Very few Alabama residents who sever their marital ties plan on attending regular outings with their former spouses. In another state, however, the law actually requires parents of minor children who divorce to take a parenting class together. For those who still get along fairly well with the other parent, this should pose no problem. However, what about those who can barely stand to be in the same room without arguing?
It’s no secret that parental divorce obviously impacts children. With support and appropriate guidance, many children successfully adapt to new lifestyles with minimal negative consequences. Other children have a more difficult time, sometimes due to one parent’s refusal to cooperate and compromise with the other.
These are the parents for whom post-divorce parenting classes may prove most beneficial. A woman who leads a divorced parents’ class in Oklahoma said such programs may help reduce the numbers of kids suffering from depression, behavioral regression and other negative symptoms common to children after divorce. She said her state’s program is designed to help parents learn to communicate in non-contentious manners as they move forward to post-divorce life with their children.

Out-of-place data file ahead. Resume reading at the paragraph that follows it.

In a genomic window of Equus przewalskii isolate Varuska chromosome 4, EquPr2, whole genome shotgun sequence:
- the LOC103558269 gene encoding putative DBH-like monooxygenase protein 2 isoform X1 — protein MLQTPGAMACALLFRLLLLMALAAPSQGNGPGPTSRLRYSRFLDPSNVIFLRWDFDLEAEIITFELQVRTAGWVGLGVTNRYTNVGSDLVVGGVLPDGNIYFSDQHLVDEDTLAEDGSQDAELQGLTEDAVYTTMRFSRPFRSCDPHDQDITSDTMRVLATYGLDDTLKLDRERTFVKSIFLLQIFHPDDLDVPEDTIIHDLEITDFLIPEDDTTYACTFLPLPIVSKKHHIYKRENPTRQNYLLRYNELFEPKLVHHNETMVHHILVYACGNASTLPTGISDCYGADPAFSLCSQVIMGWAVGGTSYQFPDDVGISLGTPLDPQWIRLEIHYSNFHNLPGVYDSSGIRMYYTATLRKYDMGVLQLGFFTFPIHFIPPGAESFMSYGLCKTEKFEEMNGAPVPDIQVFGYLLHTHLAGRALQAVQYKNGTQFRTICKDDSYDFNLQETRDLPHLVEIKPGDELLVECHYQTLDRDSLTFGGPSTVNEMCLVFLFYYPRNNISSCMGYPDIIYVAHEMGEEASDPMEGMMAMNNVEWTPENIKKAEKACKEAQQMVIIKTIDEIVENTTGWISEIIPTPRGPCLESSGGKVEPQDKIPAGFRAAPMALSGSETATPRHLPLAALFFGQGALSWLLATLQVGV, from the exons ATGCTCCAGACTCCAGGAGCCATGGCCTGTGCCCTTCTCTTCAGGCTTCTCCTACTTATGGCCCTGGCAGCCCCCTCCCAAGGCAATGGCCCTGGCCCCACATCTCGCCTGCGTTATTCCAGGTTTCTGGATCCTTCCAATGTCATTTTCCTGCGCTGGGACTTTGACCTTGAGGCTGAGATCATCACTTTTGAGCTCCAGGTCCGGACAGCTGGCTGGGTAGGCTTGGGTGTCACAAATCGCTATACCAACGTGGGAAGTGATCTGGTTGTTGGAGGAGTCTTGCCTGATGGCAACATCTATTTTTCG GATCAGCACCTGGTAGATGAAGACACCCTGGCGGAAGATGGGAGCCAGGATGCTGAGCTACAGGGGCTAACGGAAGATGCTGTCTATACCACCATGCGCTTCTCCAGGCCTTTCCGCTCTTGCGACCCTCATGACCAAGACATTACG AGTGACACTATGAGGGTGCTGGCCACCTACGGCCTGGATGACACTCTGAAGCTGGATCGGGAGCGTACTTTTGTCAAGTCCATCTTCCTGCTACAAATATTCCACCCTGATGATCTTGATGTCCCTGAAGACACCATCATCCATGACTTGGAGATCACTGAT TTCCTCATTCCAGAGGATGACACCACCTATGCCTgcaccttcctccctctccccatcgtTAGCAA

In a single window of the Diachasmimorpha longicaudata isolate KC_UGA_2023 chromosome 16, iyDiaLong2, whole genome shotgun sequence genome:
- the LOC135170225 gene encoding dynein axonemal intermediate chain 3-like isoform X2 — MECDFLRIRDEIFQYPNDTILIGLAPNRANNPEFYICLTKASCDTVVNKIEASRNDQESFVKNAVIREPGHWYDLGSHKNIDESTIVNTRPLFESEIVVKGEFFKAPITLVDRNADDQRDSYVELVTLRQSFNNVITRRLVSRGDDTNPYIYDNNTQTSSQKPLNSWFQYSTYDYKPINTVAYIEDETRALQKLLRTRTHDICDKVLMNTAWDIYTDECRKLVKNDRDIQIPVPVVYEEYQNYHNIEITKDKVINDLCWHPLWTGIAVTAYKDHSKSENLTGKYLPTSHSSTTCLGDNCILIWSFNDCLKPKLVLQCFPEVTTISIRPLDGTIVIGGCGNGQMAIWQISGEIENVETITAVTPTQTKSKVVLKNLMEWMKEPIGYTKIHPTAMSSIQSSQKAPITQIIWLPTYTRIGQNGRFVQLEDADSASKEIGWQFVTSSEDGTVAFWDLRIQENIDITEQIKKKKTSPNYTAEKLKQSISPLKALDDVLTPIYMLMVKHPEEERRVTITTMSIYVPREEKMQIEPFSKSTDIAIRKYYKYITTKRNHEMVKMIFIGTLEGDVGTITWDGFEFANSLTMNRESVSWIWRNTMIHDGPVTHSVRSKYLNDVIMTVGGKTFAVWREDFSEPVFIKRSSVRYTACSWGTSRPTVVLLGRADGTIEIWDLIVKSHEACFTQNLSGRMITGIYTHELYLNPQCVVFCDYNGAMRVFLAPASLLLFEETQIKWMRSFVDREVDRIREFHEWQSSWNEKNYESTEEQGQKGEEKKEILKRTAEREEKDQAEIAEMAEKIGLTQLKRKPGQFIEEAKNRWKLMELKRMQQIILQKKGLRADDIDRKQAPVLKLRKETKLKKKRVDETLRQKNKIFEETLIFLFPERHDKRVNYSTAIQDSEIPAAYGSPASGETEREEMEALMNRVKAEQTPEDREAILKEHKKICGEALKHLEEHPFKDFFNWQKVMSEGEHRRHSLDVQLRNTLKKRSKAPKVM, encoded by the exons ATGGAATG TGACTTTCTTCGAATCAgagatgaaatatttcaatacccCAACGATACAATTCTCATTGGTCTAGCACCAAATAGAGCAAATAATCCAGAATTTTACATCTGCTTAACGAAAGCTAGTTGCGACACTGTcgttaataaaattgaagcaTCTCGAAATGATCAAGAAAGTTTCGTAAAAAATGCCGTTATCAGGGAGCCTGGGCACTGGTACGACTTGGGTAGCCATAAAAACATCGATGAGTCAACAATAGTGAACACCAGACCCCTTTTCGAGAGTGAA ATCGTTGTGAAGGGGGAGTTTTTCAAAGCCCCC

Not all divorce problems related to parenting can be resolved in a classroom. Some Alabama parents find that no matter how hard they try, they simply can’t achieve amicable outcomes to child-related issues with their former spouses. An experienced family law attorney can be a great asset in such situations. As a personal advocate, an attorney can protect parental rights and make sure children’s best interests remain a central focal point in all divorce proceedings.
Source: enidnews.com, “Extension course teaches parents to cooperate in divorce“, James Neal, May 3, 2017